Shares in Gucci owner Kering fall after weak growth

Luxury goods brand attempts to raise prices in effort to appeal to wealthiest shoppers

A model wears a Gucci double-breasted cashmere military coat. The brand has been attempting to attract wealthier shoppers by raising prices. Photograph: Gregory Vaughan/The New York Times

Kering SA, which owns the Gucci fashion label, fell the most in about six months after third-quarter revenue trailed estimates amid the weakest growth in four years.

The shares retreated as much as 4.7 per cent to €164.50, the steepest intraday decline since April 26.

Sales from continuing operations declined 1.5 per cent to €2.52 billion, Paris-based Kering said after markets closed yesterday.

Excluding acquisitions and currency fluctuations, revenue rose 3.4 per cent, the company said.


Kering follows LVMH Moet Hennessy Louis Vuitton SA in reporting slowing growth as Gucci and LVMH's Louis Vuitton brand tighten distribution and raise prices in an effort to appeal to the wealthiest shoppers.

Gucci’s comparable sales advanced 0.6 per cent in the third quarter, versus an average analyst estimate for growth of 2.1 per cent.

That was the weakest performance since the third quarter of 2009, when sales fell 7 per cent.

"Gucci was clearly weaker than expected" with growth slowing for a fourth straight quarter, said Thomas Chauvet, an analyst at Citigroup in London. "This partly reflects self-inflicted disruption from a brand-elevation strategy."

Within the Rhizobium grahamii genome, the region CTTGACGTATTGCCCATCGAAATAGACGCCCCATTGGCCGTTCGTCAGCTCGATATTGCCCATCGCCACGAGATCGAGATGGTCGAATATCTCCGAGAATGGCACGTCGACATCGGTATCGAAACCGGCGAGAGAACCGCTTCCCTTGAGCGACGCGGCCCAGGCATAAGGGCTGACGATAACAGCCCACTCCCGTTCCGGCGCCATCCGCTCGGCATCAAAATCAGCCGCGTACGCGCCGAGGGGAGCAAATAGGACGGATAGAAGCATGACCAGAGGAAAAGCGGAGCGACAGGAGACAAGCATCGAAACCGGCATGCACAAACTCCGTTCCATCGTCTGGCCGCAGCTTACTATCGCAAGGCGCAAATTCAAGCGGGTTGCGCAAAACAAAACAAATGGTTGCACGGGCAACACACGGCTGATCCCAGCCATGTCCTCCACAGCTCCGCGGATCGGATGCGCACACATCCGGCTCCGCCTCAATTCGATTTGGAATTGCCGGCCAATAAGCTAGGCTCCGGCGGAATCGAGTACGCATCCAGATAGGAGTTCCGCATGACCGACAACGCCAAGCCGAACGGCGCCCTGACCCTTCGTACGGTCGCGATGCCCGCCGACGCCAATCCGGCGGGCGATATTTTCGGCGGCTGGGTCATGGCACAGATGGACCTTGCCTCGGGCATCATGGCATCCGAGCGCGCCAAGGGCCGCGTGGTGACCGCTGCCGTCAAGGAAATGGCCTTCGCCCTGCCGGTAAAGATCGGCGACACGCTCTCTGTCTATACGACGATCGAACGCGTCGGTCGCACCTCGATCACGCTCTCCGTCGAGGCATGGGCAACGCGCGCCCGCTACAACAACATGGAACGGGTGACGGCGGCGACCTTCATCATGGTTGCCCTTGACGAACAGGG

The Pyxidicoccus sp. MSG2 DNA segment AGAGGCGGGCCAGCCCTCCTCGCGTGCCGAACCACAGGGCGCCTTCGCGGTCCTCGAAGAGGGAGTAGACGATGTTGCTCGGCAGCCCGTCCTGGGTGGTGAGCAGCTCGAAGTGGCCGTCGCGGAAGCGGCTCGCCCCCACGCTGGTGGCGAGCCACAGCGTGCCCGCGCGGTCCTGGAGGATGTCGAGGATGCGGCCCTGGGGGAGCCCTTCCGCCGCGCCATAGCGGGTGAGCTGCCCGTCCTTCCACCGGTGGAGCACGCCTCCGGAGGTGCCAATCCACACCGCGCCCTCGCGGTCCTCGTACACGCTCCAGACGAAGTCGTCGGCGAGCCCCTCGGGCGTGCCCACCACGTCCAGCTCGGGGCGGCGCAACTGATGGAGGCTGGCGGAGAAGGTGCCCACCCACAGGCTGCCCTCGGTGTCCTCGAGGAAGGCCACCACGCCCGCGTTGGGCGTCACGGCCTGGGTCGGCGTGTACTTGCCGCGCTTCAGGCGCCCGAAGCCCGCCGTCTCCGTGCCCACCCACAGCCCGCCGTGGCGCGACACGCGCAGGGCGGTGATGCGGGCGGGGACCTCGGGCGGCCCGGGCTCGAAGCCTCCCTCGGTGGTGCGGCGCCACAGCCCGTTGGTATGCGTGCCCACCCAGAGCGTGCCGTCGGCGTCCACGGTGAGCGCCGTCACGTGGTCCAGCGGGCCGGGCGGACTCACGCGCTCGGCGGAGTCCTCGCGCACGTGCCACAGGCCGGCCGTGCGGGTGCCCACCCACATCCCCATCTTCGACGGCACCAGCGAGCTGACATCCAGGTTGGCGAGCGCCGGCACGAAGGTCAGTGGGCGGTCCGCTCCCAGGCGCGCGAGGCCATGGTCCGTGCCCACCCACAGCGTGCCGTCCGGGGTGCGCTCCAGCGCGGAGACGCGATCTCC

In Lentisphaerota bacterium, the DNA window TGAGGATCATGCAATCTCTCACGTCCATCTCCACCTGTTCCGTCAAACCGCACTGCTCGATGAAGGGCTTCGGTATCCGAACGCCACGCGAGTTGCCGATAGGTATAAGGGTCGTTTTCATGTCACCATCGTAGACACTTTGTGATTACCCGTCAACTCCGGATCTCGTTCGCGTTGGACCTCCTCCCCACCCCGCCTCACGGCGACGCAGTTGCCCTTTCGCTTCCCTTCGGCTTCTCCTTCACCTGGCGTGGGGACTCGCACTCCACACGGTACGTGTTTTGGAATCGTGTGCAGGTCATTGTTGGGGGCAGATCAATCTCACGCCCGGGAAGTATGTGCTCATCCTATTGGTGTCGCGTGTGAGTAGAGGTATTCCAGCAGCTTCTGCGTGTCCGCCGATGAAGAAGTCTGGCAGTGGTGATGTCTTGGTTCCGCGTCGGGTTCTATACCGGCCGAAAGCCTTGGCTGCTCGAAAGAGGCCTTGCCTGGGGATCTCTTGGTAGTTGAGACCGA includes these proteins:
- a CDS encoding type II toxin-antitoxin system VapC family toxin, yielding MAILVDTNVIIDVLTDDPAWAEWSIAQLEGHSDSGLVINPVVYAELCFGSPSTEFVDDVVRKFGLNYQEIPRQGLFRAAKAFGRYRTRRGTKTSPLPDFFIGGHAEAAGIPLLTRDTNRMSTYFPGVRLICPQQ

Gucci is introducing logo-free leather handbags such as the Bamboo Shopper and Lady Lock, which costs $2,290, and trimming wholesale accounts as well as converting some outlets to directly operated shops.

More exclusive

The adoption of a more exclusive strategy, which led to a 10 per cent increase in average selling prices, “adversely affected third-quarter store traffic” for the brand in the Asia-Pacific region, Kering said.

Gucci's sales in China fell in the quarter, chief financial officer Jean-Marc Duplaix said on a call with reporters, declining to specify the drop.

“The elevation of the brand is clearly an ongoing process, and it will take time,” Mr Duplaix said on a call with analysts, echoing comments last week by LVMH CFO Jean-Jacques Guiony regarding Vuitton, whose sales grew less than 3 per cent between July and September on an organic basis.

Sales at the rest of Kering's luxury division, which includes Bottega Veneta, Saint Laurent and Balenciaga, also trailed estimates on a comparable basis.

Kering's performance confirms luxury growth is moderating in the second half of the year, according to Luca Solca, an analyst at Exane BNP Paribas in London.

The Puma sporting-goods brand performed better than expected as comparable sales declined only 0.8 per cent in the quarter, compared with the 2.3 per cent slide predicted by analysts.

Puma sales developed positively in North America, though remained under pressure in western Europe, Kering said. Puma is "on track" to meet its full-year sales guidance of a low-to-mid single-digit percentage decline in currency- adjusted sales, Mr Duplaix said on the analyst call.